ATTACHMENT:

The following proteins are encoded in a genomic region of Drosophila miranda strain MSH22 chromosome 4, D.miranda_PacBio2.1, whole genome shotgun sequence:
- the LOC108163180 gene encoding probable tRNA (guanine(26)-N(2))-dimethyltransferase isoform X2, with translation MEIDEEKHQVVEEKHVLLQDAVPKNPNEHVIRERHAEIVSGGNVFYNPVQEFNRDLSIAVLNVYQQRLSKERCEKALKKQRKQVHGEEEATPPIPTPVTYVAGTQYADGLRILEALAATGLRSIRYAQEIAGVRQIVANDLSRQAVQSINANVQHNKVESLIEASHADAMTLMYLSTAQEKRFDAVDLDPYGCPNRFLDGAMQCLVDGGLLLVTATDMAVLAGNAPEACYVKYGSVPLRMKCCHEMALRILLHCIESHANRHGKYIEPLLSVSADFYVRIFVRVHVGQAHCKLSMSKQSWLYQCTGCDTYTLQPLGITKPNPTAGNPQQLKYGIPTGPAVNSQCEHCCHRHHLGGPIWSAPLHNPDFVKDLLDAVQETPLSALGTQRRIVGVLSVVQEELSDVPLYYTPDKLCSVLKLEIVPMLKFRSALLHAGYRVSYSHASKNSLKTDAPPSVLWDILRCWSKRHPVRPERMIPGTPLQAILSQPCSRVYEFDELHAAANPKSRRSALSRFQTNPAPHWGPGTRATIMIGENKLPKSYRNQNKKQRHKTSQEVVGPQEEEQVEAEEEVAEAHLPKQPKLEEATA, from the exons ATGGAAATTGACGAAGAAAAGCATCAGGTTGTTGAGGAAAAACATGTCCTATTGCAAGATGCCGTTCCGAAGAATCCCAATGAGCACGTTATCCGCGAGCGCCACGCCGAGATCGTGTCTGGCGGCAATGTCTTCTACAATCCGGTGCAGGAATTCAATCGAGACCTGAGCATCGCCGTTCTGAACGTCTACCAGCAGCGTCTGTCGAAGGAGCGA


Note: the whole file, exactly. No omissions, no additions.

The following proteins are encoded in a genomic region of Drosophila miranda strain MSH22 chromosome 4, D.miranda_PacBio2.1, whole genome shotgun sequence:
- the LOC108163180 gene encoding probable tRNA (guanine(26)-N(2))-dimethyltransferase isoform X2, with translation MEIDEEKHQVVEEKHVLLQDAVPKNPNEHVIRERHAEIVSGGNVFYNPVQEFNRDLSIAVLNVYQQRLSKERCEKALKKQRKQVHGEEEATPPIPTPVTYVAGTQYADGLRILEALAATGLRSIRYAQEIAGVRQIVANDLSRQAVQSINANVQHNKVESLIEASHADAMTLMYLSTAQEKRFDAVDLDPYGCPNRFLDGAMQCLVDGGLLLVTATDMAVLAGNAPEACYVKYGSVPLRMKCCHEMALRILLHCIESHANRHGKYIEPLLSVSADFYVRIFVRVHVGQAHCKLSMSKQSWLYQCTGCDTYTLQPLGITKPNPTAGNPQQLKYGIPTGPAVNSQCEHCCHRHHLGGPIWSAPLHNPDFVKDLLDAVQETPLSALGTQRRIVGVLSVVQEELSDVPLYYTPDKLCSVLKLEIVPMLKFRSALLHAGYRVSYSHASKNSLKTDAPPSVLWDILRCWSKRHPVRPERMIPGTPLQAILSQPCSRVYEFDELHAAANPKSRRSALSRFQTNPAPHWGPGTRATIMIGENKLPKSYRNQNKKQRHKTSQEVVGPQEEEQVEAEEEVAEAHLPKQPKLEEATA, from the exons ATGGAAATTGACGAAGAAAAGCATCAGGTTGTTGAGGAAAAACATGTCCTATTGCAAGATGCCGTTCCGAAGAATCCCAATGAGCACGTTATCCGCGAGCGCCACGCCGAGATCGTGTCTGGCGGCAATGTCTTCTACAATCCGGTGCAGGAATTCAATCGAGACCTGAGCATCGCCGTTCTGAACGTCTACCAGCAGCGTCTGTCGAAGGAGCGA